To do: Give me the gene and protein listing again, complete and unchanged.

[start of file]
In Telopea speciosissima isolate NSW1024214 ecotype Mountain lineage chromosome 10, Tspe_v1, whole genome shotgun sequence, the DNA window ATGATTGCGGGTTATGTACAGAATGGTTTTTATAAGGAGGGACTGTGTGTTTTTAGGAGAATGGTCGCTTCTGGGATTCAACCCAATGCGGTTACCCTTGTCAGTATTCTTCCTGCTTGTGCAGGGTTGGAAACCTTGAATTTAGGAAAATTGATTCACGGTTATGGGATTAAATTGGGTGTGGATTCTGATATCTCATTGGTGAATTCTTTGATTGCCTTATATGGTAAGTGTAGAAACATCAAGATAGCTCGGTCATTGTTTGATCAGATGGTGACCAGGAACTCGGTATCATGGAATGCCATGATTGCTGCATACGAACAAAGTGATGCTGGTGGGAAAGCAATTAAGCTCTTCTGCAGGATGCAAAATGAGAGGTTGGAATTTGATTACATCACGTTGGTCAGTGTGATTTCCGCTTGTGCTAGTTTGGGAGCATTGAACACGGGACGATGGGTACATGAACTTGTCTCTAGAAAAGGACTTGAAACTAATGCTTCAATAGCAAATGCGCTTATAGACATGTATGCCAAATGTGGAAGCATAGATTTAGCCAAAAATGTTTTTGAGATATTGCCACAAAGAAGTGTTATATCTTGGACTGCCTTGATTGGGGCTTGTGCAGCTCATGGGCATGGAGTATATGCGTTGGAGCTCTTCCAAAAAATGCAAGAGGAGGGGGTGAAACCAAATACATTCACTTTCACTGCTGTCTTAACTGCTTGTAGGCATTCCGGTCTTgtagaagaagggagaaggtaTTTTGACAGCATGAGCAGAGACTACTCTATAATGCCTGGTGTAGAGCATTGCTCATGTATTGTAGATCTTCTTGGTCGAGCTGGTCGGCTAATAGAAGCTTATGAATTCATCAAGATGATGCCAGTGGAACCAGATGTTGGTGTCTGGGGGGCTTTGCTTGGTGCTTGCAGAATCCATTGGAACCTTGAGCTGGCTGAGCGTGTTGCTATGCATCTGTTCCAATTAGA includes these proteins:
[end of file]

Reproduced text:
In Telopea speciosissima isolate NSW1024214 ecotype Mountain lineage chromosome 10, Tspe_v1, whole genome shotgun sequence, the DNA window ATGATTGCGGGTTATGTACAGAATGGTTTTTATAAGGAGGGACTGTGTGTTTTTAGGAGAATGGTCGCTTCTGGGATTCAACCCAATGCGGTTACCCTTGTCAGTATTCTTCCTGCTTGTGCAGGGTTGGAAACCTTGAATTTAGGAAAATTGATTCACGGTTATGGGATTAAATTGGGTGTGGATTCTGATATCTCATTGGTGAATTCTTTGATTGCCTTATATGGTAAGTGTAGAAACATCAAGATAGCTCGGTCATTGTTTGATCAGATGGTGACCAGGAACTCGGTATCATGGAATGCCATGATTGCTGCATACGAACAAAGTGATGCTGGTGGGAAAGCAATTAAGCTCTTCTGCAGGATGCAAAATGAGAGGTTGGAATTTGATTACATCACGTTGGTCAGTGTGATTTCCGCTTGTGCTAGTTTGGGAGCATTGAACACGGGACGATGGGTACATGAACTTGTCTCTAGAAAAGGACTTGAAACTAATGCTTCAATAGCAAATGCGCTTATAGACATGTATGCCAAATGTGGAAGCATAGATTTAGCCAAAAATGTTTTTGAGATATTGCCACAAAGAAGTGTTATATCTTGGACTGCCTTGATTGGGGCTTGTGCAGCTCATGGGCATGGAGTATATGCGTTGGAGCTCTTCCAAAAAATGCAAGAGGAGGGGGTGAAACCAAATACATTCACTTTCACTGCTGTCTTAACTGCTTGTAGGCATTCCGGTCTTgtagaagaagggagaaggtaTTTTGACAGCATGAGCAGAGACTACTCTATAATGCCTGGTGTAGAGCATTGCTCATGTATTGTAGATCTTCTTGGTCGAGCTGGTCGGCTAATAGAAGCTTATGAATTCATCAAGATGATGCCAGTGGAACCAGATGTTGGTGTCTGGGGGGCTTTGCTTGGTGCTTGCAGAATCCATTGGAACCTTGAGCTGGCTGAGCGTGTTGCTATGCATCTGTTCCAATTAGA includes these proteins: